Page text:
A framework for quality auditing of a merger and acquisition (M&A) pre-acquisition due diligence investigation process.
Who will head the acquired operation as represented by an independent investor will drive the auditor’s contribution for significant value by ensuring that a vibrant systematic quality approach is evident and in place and operating as intended. A rigorous audit of the quality system due diligence process can help companies take advantage of legitimate new business opportunities, while at the same time help minimize the risks by operating in the appropriate context from a mixture of regulation and standards impacting the operational context of the organization.
Making the case for auditing to a due diligence process can be awkward if an internal audit function has not been effectively generating improvement opportunities systematically. Strong relationships with the audit committee and management are a key factor, as well as the reputation of the internal audit department itself. If these two items are lacking, it will be difficult to obtain buy in for auditing the due diligence process, or any access to operation for that matter. Moving forward will assume that both of these factors are in place. A 3rd party approach may be imperative to effectively draw out the “bones in the closet” in order to get a true sense of the status of systematic effectiveness and efficiency in organizational improvement.
Prospective Pre-Acquisition Due Diligence
The audit of the due diligence process should begin with the assurance that a senior management advocate has been identified internally. This individual should assist with management and the investor for buy-in of the due diligence process and facilitate communication and cooperation of key aspects across all functional areas potentially affected by a new acquisition such as business process owners, procedural application, meeting objectives, data analysis and cooperation with the outside consultant(s).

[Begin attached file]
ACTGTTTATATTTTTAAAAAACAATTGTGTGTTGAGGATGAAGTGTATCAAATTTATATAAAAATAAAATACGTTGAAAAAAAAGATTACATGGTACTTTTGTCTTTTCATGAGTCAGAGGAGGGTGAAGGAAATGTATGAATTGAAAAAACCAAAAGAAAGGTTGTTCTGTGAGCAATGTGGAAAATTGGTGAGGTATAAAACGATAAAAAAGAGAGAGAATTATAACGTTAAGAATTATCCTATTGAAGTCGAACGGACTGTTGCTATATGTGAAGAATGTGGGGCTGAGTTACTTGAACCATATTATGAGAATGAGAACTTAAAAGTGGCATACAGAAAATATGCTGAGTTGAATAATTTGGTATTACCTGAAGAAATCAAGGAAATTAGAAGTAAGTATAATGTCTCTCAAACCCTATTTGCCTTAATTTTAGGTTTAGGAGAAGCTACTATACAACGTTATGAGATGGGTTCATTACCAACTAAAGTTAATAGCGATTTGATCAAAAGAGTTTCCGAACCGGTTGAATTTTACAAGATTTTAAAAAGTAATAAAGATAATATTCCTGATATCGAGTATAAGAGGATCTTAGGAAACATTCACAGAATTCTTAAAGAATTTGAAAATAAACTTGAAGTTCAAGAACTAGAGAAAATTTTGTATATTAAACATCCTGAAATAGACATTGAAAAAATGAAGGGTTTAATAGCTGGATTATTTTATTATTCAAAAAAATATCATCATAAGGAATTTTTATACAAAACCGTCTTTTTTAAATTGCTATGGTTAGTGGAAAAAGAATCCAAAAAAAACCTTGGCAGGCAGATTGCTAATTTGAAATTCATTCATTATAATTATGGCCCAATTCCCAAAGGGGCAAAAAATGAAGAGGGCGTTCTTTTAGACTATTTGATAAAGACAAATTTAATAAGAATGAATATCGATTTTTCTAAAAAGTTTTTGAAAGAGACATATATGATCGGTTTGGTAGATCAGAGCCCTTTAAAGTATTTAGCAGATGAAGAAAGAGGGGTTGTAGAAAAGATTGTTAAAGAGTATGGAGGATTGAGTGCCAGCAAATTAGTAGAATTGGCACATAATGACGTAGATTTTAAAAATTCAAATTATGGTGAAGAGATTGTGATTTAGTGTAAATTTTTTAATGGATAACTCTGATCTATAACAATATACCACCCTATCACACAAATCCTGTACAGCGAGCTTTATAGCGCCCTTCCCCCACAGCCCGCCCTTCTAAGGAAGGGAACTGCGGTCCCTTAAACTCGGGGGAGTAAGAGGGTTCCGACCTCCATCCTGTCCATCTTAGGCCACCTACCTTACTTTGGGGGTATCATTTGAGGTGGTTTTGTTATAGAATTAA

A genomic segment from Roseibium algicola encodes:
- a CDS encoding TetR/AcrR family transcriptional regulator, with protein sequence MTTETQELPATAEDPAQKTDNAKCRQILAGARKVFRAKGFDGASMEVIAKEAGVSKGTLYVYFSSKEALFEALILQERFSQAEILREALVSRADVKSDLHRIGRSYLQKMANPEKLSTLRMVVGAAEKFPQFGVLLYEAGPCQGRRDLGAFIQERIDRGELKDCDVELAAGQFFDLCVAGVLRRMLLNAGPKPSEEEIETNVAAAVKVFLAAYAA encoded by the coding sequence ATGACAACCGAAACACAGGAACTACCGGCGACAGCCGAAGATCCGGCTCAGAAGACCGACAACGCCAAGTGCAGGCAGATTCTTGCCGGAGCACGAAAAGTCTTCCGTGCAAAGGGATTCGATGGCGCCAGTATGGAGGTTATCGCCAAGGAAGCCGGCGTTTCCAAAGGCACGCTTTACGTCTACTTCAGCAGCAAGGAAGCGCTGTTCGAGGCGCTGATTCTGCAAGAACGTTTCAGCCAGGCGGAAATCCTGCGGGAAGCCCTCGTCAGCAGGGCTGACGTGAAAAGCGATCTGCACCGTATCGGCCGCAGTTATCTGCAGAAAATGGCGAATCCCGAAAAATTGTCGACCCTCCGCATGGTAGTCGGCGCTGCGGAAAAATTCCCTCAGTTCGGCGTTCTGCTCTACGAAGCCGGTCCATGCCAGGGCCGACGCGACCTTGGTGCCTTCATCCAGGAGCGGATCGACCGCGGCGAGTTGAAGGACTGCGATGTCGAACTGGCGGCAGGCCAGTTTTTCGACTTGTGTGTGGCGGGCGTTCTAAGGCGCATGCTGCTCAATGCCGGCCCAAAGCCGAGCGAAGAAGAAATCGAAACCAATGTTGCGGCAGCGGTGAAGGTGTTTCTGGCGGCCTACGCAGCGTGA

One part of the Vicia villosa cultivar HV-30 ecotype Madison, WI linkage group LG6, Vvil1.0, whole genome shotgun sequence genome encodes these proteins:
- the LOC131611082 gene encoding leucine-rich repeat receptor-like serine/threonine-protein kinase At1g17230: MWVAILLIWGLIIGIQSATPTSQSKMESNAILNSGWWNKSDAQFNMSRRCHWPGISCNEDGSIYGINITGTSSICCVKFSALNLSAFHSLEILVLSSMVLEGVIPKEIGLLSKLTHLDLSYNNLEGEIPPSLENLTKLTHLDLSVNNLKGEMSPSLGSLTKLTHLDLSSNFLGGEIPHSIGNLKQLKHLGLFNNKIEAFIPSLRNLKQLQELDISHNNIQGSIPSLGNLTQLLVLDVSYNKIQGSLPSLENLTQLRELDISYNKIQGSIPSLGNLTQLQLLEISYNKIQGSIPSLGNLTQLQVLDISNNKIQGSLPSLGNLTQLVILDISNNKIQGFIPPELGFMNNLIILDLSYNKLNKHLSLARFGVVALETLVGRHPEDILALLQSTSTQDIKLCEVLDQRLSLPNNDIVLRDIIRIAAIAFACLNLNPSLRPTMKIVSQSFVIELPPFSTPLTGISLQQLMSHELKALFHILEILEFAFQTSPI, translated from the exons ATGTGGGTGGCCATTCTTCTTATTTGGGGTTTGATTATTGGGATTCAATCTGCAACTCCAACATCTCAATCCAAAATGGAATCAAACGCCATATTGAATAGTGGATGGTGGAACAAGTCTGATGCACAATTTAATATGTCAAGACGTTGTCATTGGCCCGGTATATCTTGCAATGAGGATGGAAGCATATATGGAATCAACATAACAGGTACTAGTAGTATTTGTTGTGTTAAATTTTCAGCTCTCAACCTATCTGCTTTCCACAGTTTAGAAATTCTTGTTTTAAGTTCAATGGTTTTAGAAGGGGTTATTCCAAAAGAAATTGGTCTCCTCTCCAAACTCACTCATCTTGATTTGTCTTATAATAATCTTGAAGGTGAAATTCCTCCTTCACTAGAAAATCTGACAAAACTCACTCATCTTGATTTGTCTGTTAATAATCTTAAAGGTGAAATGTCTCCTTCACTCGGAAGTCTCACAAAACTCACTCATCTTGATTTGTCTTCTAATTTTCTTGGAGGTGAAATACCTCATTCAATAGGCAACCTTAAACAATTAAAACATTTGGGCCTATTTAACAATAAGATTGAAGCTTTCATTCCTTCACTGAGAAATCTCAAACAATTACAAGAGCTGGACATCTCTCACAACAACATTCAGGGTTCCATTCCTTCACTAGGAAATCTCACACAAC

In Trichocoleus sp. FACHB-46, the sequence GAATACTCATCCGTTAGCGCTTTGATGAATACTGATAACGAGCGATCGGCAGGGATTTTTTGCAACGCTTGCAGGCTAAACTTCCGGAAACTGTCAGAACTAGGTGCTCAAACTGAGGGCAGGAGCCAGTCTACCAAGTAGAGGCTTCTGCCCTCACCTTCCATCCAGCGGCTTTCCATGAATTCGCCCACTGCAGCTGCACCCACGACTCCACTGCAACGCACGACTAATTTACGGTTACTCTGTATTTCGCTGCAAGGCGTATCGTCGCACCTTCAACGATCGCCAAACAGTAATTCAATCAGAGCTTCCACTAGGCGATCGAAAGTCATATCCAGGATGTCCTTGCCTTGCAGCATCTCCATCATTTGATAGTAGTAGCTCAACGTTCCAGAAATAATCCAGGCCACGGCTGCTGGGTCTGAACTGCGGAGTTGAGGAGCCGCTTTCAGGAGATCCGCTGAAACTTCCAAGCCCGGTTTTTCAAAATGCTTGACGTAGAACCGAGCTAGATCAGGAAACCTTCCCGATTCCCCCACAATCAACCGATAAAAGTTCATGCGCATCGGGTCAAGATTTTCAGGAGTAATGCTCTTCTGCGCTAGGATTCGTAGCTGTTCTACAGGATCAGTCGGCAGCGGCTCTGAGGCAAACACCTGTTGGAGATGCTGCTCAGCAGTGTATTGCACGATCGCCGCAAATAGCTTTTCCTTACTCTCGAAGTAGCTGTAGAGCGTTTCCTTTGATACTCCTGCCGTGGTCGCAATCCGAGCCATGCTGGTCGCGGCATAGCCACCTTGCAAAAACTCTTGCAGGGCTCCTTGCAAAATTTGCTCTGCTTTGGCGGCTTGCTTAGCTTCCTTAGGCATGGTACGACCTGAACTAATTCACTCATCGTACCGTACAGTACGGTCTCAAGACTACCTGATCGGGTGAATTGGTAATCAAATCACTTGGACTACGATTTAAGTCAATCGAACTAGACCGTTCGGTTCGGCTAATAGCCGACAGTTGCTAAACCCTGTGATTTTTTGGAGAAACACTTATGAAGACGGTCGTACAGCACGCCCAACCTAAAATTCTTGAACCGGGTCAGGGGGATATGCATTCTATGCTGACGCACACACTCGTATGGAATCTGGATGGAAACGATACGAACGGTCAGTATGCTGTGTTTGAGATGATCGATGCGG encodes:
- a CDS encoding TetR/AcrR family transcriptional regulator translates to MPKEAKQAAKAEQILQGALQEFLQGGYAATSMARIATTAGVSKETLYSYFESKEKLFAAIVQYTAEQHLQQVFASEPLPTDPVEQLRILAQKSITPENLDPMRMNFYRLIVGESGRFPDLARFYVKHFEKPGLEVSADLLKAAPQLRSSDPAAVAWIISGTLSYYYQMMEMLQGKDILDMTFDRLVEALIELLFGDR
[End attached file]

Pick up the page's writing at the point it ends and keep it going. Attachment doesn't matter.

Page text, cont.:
The execution of the external audit should ensure that a due diligence checklist(s) exists and has been tailored to address unique risks associated with the prospective subsidiary, or prospective organization.
A quality due diligence checklist(s) should efficiently and effectively address the following key issues: process quality, compliance quality, potential for unrecorded or understated functions and processes, management review evaluations, resource adequacy and actual/potential infraction(s) of compliance, or conformance.
An efficient and effective control due diligence checklist should assess: a prospective acquisition control and risk mitigation posture relative to acquiring company expectations; whether unmitigated key quality functional risks such as the absence of a repeatable methodology may adversely influence the acquisition decision; the estimated effort required to implement missing resources as a factor in establishing the acquisition budget requirements; the compatibility of legacy and outsourced systems with acquiring company systems; and the impact of the cautionary control posture on due diligence factors that put the new operation at risk.
Concurrent Post-Acquisition Due Diligence
Pre-acquisition due diligence may miss important issues, especially when it is conducted in a competitive environment in which the acquiring company has only a few days to access financial records and key personnel.